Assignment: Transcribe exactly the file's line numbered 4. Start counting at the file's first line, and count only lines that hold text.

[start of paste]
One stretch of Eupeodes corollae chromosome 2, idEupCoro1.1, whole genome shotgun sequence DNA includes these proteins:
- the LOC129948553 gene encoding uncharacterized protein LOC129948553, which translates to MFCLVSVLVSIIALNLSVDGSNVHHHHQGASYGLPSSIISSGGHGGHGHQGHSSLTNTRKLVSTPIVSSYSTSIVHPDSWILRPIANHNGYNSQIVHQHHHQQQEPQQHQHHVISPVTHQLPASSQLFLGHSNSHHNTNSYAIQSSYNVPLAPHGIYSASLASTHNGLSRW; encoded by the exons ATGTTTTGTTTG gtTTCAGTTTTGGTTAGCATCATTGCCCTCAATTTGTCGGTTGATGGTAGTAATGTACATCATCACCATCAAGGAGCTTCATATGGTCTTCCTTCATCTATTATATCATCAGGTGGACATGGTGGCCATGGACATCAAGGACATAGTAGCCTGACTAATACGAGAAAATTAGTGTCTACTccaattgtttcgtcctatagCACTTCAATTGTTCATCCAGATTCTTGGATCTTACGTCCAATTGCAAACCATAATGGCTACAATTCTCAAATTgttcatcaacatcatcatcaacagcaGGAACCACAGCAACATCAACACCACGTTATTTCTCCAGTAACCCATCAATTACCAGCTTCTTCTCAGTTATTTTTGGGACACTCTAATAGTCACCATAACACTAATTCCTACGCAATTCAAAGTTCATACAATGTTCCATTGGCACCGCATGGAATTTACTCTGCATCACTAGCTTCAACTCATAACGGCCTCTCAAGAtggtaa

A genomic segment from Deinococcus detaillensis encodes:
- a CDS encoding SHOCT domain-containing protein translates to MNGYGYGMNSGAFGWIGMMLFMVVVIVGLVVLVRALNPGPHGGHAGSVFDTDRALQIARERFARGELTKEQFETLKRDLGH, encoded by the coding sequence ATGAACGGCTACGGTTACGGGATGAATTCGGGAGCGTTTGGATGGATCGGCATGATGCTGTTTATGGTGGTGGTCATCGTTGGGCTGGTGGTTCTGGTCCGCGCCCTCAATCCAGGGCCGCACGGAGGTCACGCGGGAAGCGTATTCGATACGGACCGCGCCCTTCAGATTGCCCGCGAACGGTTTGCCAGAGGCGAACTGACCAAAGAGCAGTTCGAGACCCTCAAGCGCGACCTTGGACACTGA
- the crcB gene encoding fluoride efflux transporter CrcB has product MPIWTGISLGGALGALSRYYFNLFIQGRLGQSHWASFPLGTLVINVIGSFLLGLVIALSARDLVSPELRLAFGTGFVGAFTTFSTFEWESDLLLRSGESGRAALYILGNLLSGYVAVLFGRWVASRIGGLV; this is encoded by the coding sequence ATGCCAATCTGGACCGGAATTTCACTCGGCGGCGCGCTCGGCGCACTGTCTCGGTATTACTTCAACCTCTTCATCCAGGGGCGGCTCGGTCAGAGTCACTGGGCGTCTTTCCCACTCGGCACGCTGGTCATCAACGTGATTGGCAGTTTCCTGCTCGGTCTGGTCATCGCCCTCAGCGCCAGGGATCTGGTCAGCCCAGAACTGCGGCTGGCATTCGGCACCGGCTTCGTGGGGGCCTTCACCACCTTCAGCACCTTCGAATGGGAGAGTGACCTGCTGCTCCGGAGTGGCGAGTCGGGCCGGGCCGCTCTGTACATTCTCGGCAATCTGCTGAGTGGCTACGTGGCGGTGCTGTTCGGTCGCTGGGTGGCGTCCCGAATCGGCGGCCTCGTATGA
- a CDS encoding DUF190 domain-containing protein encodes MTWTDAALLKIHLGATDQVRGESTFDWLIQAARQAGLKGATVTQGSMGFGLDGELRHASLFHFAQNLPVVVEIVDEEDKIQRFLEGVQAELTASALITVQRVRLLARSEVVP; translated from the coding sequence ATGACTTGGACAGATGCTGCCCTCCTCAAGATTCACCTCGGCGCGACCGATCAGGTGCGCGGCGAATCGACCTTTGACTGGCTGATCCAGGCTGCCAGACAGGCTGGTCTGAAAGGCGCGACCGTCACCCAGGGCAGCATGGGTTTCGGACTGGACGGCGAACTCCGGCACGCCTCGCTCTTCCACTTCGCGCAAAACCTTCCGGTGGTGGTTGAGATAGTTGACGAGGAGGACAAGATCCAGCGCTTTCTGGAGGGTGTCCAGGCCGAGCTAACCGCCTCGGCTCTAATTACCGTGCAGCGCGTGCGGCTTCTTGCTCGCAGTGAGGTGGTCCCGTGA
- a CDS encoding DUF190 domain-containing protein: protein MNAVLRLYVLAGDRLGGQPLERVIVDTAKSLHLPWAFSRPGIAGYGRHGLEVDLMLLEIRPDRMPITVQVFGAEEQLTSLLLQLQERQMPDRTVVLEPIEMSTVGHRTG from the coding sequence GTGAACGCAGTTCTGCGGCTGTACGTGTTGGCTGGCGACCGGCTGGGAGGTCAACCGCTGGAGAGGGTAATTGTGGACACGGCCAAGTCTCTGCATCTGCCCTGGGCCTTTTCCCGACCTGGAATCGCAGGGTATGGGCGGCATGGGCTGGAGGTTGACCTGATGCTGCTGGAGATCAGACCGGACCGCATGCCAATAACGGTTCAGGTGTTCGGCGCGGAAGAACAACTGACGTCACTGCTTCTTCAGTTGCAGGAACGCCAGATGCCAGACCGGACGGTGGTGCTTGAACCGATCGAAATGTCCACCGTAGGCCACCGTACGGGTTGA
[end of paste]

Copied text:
- a CDS encoding SHOCT domain-containing protein translates to MNGYGYGMNSGAFGWIGMMLFMVVVIVGLVVLVRALNPGPHGGHAGSVFDTDRALQIARERFARGELTKEQFETLKRDLGH, encoded by the coding sequence ATGAACGGCTACGGTTACGGGATGAATTCGGGAGCGTTTGGATGGATCGGCATGATGCTGTTTATGGTGGTGGTCATCGTTGGGCTGGTGGTTCTGGTCCGCGCCCTCAATCCAGGGCCGCACGGAGGTCACGCGGGAAGCGTATTCGATACGGACCGCGCCCTTCAGATTGCCCGCGAACGGTTTGCCAGAGGCGAACTGACCAAAGAGCAGTTCGAGACCCTCAAGCGCGACCTTGGACACTGA